The Case Against “The Exorcist”
I was stoked to read Andrew O’Hehir’s list of the universally agreed upon 10 scariest horror movies ever, and while I’m down with nine of the ten, I have to register my dissent on “The Exorcist”. In fact, every time I think of “The Exorcist”, I think of one family gathering where my sister was making fun of one of the many demonic Reganisms, and other relatives expressed their belief that the movie was fucking scary. My sister laughed and said, “I don’t know. I laugh at it. I think it’s hilarious.” I agreed that it was hard to do anything but laugh at how stupid it is. “Comedy classic,” my sister concluded.
It’s not that I have something against horror movies. In fact, I find them fascinating, as they’re, more often than not, an interesting way for the culture to grapple with its psychosexual issues. But because of this, most good horror films are good because they exploit ambiguous feelings and half-baked beliefs lurking in the public. Slasher flicks are roundly castigated for blatant misogyny, and usually that’s fair, but a good slasher flick (“Halloween”, “Texas Chainsaw Massacre” and even “Nightmare on Elm Street”) isn’t content with showing an immature male audience one satisfying image after another of young woman after another being killed for being sexy and sexually active (but not with you).* These movies are more ambiguous, and the hostility towards young women isn’t set in stone. You are put in the place of the killer and are expected to feel repulsed by his violence and his misogyny, and you are in the room with the victims, who come across as normal human beings whose deaths are tragic and not just set dressing.
It’s not a coincidence that the era of the great horror movie was the ’60s-’80s, an era when cultural ambiguity was at its frightening heights. A huge percentage of classic horror films riff off people’s desires in one direction (women’s liberation, modernity) versus their fears of this new world. I’d replace “The Exorcist” on this list with “Rosemary’s Baby”, for instance, because the latter is an endlessly fascinating but dreadful portrait of how the exciting new world wasn’t bringing women with it—despite her sparkling and intelligent friends and her hip new haircut, Rosemary is swamped by the ancient and wicked patriarchy (which is literally Satanic), but at the end, she finds a certain pleasure in submission. “Psycho” and “Halloween” mine similar territory, putting forth intelligent young women who aren’t really part of “traditional” womanhood, and cross paths with twisted misogynists with perverse sexualities who murder women for pleasure that seem sexual and not at the same time.** “Nightmare on Elm Street” fascinates me, because it stems in no small part from the previous generations’ mixed feelings about Generation X, as if Freddy Krueger’s desire to kill the teenagers of Elm Street is a projection of the elder generation’s own mixed feelings about its responsibilities to protect those young people. “Night of the Living Dead” might be my favorite of all time, and over time, it seems more and more prescient as Americans do in fact face one serious problem after another that should bring us together, but only manages to enhance differences and provoke squabbling.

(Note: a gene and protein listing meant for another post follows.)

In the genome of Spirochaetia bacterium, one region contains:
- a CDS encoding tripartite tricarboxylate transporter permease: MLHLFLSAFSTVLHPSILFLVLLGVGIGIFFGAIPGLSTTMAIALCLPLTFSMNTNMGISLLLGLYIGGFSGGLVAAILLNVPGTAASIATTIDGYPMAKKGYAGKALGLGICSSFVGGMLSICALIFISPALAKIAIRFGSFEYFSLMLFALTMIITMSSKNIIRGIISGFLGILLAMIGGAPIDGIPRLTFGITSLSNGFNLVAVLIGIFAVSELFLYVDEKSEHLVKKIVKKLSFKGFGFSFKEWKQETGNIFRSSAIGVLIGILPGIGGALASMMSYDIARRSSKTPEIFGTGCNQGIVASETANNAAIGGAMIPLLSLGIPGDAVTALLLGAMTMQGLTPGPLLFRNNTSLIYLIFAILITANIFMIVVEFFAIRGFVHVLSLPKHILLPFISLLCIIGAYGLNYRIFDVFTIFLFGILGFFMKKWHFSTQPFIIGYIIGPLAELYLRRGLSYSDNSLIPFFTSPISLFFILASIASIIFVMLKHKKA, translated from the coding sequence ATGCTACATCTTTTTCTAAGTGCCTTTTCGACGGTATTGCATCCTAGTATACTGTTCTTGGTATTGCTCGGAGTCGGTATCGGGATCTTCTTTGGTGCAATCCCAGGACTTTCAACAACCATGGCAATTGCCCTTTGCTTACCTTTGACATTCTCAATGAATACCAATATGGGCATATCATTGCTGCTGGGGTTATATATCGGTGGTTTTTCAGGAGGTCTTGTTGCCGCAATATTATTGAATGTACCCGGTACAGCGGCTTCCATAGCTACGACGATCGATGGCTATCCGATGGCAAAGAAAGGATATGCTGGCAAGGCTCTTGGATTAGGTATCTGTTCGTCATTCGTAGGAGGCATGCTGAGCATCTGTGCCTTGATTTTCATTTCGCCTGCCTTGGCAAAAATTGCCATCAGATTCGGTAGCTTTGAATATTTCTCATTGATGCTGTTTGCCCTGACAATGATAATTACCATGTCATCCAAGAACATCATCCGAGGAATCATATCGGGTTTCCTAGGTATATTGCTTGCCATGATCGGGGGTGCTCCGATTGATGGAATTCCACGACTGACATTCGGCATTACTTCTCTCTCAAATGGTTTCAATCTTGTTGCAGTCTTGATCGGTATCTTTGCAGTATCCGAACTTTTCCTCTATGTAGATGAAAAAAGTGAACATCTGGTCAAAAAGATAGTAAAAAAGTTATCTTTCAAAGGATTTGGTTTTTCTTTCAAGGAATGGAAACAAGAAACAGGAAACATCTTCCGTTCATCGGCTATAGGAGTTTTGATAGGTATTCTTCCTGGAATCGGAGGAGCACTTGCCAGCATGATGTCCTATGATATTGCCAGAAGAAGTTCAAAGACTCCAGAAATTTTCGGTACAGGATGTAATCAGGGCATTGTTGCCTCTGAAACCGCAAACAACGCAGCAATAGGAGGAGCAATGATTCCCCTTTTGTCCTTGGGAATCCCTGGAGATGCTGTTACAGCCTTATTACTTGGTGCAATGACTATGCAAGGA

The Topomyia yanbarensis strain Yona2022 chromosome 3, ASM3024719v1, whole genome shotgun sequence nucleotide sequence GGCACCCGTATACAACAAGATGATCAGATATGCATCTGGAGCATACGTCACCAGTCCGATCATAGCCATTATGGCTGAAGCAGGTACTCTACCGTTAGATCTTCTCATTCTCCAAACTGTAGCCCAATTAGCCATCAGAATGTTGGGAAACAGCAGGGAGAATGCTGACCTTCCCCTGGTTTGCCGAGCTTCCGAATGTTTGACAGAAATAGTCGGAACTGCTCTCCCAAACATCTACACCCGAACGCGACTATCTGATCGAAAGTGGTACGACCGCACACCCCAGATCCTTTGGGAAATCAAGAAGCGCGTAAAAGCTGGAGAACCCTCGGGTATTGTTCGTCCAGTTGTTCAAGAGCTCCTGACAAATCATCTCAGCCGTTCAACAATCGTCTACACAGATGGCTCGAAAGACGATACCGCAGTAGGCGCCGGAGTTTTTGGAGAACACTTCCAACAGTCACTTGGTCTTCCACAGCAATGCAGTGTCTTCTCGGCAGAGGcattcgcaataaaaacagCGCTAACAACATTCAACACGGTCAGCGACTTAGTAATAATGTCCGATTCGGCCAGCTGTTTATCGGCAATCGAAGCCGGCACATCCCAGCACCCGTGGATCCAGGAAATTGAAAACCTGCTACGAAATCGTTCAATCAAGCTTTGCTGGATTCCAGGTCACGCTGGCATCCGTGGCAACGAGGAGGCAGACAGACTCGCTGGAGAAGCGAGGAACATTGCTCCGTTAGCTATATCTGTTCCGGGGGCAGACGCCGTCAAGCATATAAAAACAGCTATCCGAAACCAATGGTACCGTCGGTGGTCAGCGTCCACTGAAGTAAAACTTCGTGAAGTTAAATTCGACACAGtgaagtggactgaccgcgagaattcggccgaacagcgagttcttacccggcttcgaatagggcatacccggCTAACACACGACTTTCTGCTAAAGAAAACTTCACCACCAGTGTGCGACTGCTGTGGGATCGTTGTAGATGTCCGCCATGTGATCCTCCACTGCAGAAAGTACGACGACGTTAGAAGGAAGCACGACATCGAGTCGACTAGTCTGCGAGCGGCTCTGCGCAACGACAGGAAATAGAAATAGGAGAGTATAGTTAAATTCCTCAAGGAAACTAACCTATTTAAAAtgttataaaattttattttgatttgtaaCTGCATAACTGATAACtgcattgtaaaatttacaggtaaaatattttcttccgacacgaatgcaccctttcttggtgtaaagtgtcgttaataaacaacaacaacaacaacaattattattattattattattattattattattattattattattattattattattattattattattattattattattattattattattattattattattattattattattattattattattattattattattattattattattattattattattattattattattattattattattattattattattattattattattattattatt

The thing with “The Exorcist” is it’s not ambiguous in the slightest. It’s an unsubtle reactionary screed that lambasts the female half of the species for maturing from adorable little girls to grotesque women. The ending is uneasy not just because the priest dies, but because we in the audience know that Regan’s salvation was a temporary reprieve—sure, the demons are out of her, but the demons of puberty are marching in and no amount of praying will stop that. There’s not a note of self-righteous Christian piety missed—the priest who is violently forced to reconsider when he starts questioning his faith, the unsubtle hint that Regan’s mother brought this on herself by daring to be single, and of course the undisguised horror at the female body. The demons inside Regan know that above all else (in this universe), female sexuality is disgusting and blasphemous, which is why they whole masturbating with a cross thing. The priest who sacrifices himself to save her feminine purity? Yeah, pure glorification of the sacrifice of celibacy. The whole thing is stupid.
I looked up “The Exorcist” on Wikipedia to see if my reaction really is unusual, but was happy to see that when it came out, my opinion was not unheard of. Jon Landeau, in the Rolling Stone, described the movie as “nothing more than a religious porn film, the gaudiest piece of shlock this side of Cecil B. DeMille (minus that gentleman’s wit and ability to tell a story) …” Indeed. “The Exorcist” helped mainstreamed misogynist religious schlock, helped make the case that you could smuggle repulsive religious ideas into pop culture and make them more palatable to people who just want to take in a good story. If it wasn’t for “The Exorcist”, would we have the “Left Behind” series? I’m sure the writers of “Left Behind” don’t cite “The Exorcist” as an influence, but it’s influence is clearly felt and we’re all the poorer for it.
*If you’re religious and turned off by slasher flicks, the only other option is to be an anti-choice nut, satisfying your loathing of young women with blooming sexualities by agitating for governments to force them to submit to forced pregnancy and hopefully a shotgun wedding, anything to get the bloom off the rose as fast as possible.
**Again, the similarities to anti-choice obsessives is shocking, to say the least. I mean, the results are different—murder and anti-choice activism are only one and the same thing occasionally. But the motivations are there.